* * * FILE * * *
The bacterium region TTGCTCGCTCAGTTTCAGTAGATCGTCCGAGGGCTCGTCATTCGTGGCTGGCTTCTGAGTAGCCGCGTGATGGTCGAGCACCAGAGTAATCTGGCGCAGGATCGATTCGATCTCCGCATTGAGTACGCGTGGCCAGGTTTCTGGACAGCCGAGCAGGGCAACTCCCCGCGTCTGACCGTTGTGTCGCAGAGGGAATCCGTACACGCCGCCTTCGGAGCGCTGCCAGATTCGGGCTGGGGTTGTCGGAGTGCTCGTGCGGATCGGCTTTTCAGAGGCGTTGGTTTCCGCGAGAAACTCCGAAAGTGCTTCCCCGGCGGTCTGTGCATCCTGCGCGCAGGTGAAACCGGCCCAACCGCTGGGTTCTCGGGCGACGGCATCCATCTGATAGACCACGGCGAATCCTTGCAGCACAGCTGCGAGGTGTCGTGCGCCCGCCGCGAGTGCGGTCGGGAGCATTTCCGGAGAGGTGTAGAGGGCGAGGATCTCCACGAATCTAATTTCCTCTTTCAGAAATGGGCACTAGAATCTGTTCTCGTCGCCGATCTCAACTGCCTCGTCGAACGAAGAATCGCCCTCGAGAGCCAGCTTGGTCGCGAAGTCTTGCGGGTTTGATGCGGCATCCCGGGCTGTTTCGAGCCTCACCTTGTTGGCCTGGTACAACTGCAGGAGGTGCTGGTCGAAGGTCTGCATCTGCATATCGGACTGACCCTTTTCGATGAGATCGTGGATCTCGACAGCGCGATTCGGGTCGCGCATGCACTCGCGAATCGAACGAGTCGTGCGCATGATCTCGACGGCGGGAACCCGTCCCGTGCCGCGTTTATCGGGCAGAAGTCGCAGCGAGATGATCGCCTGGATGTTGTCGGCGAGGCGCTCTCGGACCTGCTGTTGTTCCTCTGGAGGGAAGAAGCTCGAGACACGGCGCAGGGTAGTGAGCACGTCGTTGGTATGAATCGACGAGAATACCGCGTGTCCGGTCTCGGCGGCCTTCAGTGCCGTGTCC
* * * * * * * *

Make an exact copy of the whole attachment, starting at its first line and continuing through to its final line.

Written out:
The bacterium region TTGCTCGCTCAGTTTCAGTAGATCGTCCGAGGGCTCGTCATTCGTGGCTGGCTTCTGAGTAGCCGCGTGATGGTCGAGCACCAGAGTAATCTGGCGCAGGATCGATTCGATCTCCGCATTGAGTACGCGTGGCCAGGTTTCTGGACAGCCGAGCAGGGCAACTCCCCGCGTCTGACCGTTGTGTCGCAGAGGGAATCCGTACACGCCGCCTTCGGAGCGCTGCCAGATTCGGGCTGGGGTTGTCGGAGTGCTCGTGCGGATCGGCTTTTCAGAGGCGTTGGTTTCCGCGAGAAACTCCGAAAGTGCTTCCCCGGCGGTCTGTGCATCCTGCGCGCAGGTGAAACCGGCCCAACCGCTGGGTTCTCGGGCGACGGCATCCATCTGATAGACCACGGCGAATCCTTGCAGCACAGCTGCGAGGTGTCGTGCGCCCGCCGCGAGTGCGGTCGGGAGCATTTCCGGAGAGGTGTAGAGGGCGAGGATCTCCACGAATCTAATTTCCTCTTTCAGAAATGGGCACTAGAATCTGTTCTCGTCGCCGATCTCAACTGCCTCGTCGAACGAAGAATCGCCCTCGAGAGCCAGCTTGGTCGCGAAGTCTTGCGGGTTTGATGCGGCATCCCGGGCTGTTTCGAGCCTCACCTTGTTGGCCTGGTACAACTGCAGGAGGTGCTGGTCGAAGGTCTGCATCTGCATATCGGACTGACCCTTTTCGATGAGATCGTGGATCTCGACAGCGCGATTCGGGTCGCGCATGCACTCGCGAATCGAACGAGTCGTGCGCATGATCTCGACGGCGGGAACCCGTCCCGTGCCGCGTTTATCGGGCAGAAGTCGCAGCGAGATGATCGCCTGGATGTTGTCGGCGAGGCGCTCTCGGACCTGCTGTTGTTCCTCTGGAGGGAAGAAGCTCGAGACACGGCGCAGGGTAGTGAGCACGTCGTTGGTATGAATCGACGAGAATACCGCGTGTCCGGTCTCGGCGGCCTTCAGTGCCGTGTCC